Stock of the Day Jun 29, 1999 John Wiley: Booking Strong Profits by Adam Lowensteiner 6/29/99
Amazon.com (NASDAQ:AMZN - news) may be the glamorous play on the book business these days. Which might explain why little John Wiley & Sons (NYSE:JW - news) /A) which has been around since 1807, continues to surprise investors. In the last two quarters, its earnings have come in ahead of expectations by an average of 34%.
Apparently investors haven't noticed that over the last five years, Wiley has grown its earnings at a 26.6% annual rate. This is more than double the pace of the average company in the S&P 500, which has grown its earnings an average of 10.3% a year. In the fourth quarter of fiscal (April) 1999, revenue grew 9% due to a 14% increase in its professional/trade publishing business. The company also witnessed solid increases in its scientific, technical and medical publishing, as well as in its educational publishing unit. For the full year, revenue rose 9% to $508.4 million. Net income jumped 48% to $39.7 million, or $0.60 per diluted share, for the full year. For the fourth quarter alone, net income swelled 54% to $6.5 million, or $0.10 per diluted share, compared with $4.2 million, or $0.06 per diluted share, in the prior year's fourth quarter. Analysts were looking for $0.07 per share. 'Wiley has a steady, predictable business,' says Jeff Hershey of Awad Asset Management, which has a 1.8% stake in Wiley, or about 648,000 shares. One reason: Customers of its trade publications and journals business typically pay up front like they would for a magazine subscription rather than after delivery. Wiley has always used its strong balance sheet to buy companies that would eventually be accretive to earnings. So, it's no surprise the company recently made two acquisitions in recent weeks.
wiley does not have a great history of informing their shareholders or the public what is up, as you know. the houghton rumor has been around for lord knows how long, at least since the mid 80's. there was some talk about spinning out college in a joint venture with houghton college. i do know that the houghton ceo is seen at wiley from time to time. a merger would create issues of leadership---pesce would never give up control---name, location. i believe the lease on 605 third is up very soon and i have no idea if they are staying.a merger woould drive the price higher.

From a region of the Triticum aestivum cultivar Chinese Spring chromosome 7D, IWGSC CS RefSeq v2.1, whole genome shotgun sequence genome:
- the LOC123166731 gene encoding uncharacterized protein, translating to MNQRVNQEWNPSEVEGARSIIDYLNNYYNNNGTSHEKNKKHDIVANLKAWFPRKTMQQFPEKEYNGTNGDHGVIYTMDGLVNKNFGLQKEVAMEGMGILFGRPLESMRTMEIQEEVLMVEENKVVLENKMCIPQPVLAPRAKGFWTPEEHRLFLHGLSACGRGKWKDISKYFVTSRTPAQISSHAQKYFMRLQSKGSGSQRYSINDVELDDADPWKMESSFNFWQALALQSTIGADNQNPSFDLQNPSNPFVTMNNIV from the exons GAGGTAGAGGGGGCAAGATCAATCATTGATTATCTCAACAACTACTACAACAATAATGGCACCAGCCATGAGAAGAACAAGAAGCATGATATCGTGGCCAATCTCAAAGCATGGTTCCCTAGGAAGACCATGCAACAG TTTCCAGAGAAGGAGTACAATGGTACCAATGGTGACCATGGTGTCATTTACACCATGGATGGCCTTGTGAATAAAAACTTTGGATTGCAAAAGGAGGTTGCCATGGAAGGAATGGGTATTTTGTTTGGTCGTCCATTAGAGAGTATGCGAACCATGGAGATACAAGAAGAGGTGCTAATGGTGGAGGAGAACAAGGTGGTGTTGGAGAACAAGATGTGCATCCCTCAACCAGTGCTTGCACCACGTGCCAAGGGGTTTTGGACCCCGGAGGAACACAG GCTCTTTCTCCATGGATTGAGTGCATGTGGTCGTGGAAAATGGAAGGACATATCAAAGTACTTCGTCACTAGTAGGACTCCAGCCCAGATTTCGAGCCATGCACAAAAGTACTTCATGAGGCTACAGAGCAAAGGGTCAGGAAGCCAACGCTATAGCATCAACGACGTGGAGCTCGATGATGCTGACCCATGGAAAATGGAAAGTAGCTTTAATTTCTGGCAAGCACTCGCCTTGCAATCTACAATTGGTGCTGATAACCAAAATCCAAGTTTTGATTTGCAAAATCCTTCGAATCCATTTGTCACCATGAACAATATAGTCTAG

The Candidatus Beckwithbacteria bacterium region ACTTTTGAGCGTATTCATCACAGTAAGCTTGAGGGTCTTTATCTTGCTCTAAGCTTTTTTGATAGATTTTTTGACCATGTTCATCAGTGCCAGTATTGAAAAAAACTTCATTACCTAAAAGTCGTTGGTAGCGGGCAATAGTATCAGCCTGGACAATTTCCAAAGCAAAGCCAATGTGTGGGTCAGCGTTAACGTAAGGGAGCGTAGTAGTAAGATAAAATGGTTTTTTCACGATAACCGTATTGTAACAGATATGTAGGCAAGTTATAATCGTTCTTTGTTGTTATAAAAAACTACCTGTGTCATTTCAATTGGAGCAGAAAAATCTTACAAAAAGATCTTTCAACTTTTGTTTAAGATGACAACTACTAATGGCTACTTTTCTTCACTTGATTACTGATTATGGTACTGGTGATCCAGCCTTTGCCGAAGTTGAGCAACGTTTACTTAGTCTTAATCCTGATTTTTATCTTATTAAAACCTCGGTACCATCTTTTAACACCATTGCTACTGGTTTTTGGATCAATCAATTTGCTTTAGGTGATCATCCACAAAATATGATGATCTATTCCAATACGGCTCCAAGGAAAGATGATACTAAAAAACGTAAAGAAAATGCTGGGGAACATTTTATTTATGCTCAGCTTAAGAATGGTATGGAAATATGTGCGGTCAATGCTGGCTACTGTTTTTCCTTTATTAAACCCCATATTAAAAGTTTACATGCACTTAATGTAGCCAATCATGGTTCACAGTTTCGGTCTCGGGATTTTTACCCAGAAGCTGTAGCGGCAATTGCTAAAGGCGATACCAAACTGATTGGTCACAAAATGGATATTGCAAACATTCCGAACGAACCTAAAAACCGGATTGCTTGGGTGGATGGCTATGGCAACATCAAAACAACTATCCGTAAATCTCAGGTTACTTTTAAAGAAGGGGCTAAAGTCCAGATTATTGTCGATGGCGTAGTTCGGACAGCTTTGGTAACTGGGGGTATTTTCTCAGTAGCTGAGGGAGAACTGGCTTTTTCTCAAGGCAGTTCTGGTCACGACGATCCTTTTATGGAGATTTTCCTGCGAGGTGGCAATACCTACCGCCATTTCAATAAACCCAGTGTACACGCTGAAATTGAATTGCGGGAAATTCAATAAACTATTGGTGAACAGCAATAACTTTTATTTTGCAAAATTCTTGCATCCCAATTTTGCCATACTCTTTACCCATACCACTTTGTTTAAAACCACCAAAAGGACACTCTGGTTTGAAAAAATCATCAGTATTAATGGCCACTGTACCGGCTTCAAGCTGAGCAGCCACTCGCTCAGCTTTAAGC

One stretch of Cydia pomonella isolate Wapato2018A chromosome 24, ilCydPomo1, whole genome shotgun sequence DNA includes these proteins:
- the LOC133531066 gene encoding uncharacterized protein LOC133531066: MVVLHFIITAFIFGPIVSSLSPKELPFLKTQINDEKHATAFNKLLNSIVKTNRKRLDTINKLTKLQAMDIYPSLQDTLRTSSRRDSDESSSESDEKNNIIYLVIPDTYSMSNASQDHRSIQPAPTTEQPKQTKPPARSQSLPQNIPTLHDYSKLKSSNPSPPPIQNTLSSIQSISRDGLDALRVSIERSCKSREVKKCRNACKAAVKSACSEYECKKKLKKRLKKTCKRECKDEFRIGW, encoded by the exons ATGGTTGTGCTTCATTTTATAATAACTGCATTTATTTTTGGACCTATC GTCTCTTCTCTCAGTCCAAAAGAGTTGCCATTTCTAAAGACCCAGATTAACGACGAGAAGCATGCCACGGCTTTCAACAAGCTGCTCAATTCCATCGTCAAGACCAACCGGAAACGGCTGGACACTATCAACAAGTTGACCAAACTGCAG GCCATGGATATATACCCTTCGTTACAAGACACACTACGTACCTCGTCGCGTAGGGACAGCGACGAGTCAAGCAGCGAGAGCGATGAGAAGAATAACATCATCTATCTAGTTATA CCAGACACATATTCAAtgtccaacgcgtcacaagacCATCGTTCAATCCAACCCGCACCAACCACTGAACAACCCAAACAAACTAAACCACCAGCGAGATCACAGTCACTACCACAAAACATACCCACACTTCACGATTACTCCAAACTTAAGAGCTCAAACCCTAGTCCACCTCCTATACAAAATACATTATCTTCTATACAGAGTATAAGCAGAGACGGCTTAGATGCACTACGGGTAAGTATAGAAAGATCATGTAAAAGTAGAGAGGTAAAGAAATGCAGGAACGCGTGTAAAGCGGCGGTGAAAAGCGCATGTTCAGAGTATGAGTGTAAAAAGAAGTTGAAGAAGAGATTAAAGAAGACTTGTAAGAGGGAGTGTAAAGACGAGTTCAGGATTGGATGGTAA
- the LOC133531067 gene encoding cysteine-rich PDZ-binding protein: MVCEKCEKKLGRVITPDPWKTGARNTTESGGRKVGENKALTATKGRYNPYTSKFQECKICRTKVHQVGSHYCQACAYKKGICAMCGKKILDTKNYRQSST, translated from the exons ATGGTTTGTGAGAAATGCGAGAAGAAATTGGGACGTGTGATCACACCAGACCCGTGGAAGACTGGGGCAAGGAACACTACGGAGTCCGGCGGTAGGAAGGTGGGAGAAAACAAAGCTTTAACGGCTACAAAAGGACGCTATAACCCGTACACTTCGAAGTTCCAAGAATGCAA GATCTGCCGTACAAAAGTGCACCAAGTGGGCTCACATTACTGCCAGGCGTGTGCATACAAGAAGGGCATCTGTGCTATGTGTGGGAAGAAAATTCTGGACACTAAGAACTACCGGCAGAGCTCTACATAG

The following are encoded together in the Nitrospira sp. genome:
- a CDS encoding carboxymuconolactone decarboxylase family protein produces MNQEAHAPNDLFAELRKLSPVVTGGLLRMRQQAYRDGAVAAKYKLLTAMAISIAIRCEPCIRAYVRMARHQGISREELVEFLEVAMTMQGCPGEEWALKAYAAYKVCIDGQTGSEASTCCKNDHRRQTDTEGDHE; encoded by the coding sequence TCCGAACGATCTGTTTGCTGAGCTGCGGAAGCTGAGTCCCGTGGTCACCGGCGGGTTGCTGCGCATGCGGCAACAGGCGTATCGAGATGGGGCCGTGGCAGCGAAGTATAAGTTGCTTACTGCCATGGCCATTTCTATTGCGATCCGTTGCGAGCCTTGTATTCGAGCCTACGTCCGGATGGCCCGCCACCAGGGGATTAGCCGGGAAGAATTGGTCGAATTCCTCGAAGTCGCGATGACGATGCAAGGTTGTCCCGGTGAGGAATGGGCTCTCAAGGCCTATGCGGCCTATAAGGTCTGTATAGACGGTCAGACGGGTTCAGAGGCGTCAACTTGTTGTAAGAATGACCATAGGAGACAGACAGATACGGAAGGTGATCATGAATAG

i believe one of the catalysts to the runup to 25 was the feeling that they could sell their college division since they certainly have had generous offers. anyway---the stock is so tightly held that anyone who wants out of a position will not get the best price.
the stock price could be just a matter of selling on good news---stock was stuck between 19-22. some correction from a high of 25!
On June 17 it shelled out $82 million in cash for Jossey-Bass, a publisher of books and journals for professionals and executives, primarily in the areas of business, psychology and education/health management. The 32 year-old firm published over 200 titles last year, and could wind up doing more this year. Wiley also grabbed certain publishing assets from Pearson Education, including college textbooks and instructional packages in biology/anatomy and physiology, engineering, mathematics, economics/finance and teacher education. This acquisition, which closed after the most recent quarter ended, will have a neutral effect on earnings this year, but have a positive contribution next year, according to management. More importantly, this move sweetens Wiley's presence in the college publishing business. 'The education segment is growing as more people go to college,' notes Hershey. Another project Wiley is involved in is its Wiley InterScience, a service Wiley started in 1997 in which subscribers could tap into a database of more than 300 journals that Wiley has published. Since it began commercializing InterScience about six months ago, it has signed up more than 2,400 institutional customers. Management has definitely treated investors well in the last year, with the stock appreciating over 40%, including two stock splits (both 2-for-1), a share buyback of 4 million shares, and an increase in the dividend. The company recently raised its dividend for the sixth straight year, and also announced plans to repurchase another 4 million shares.
Shares of Wiley have not been fairing well in 1999, however, falling about 18% from the beginning of the year to a recent $20.13. But the Bass family obviously saw this as a buying opportunity, and added to its Wiley stake by purchasing (on a post split basis) 180,000 shares at around $20 a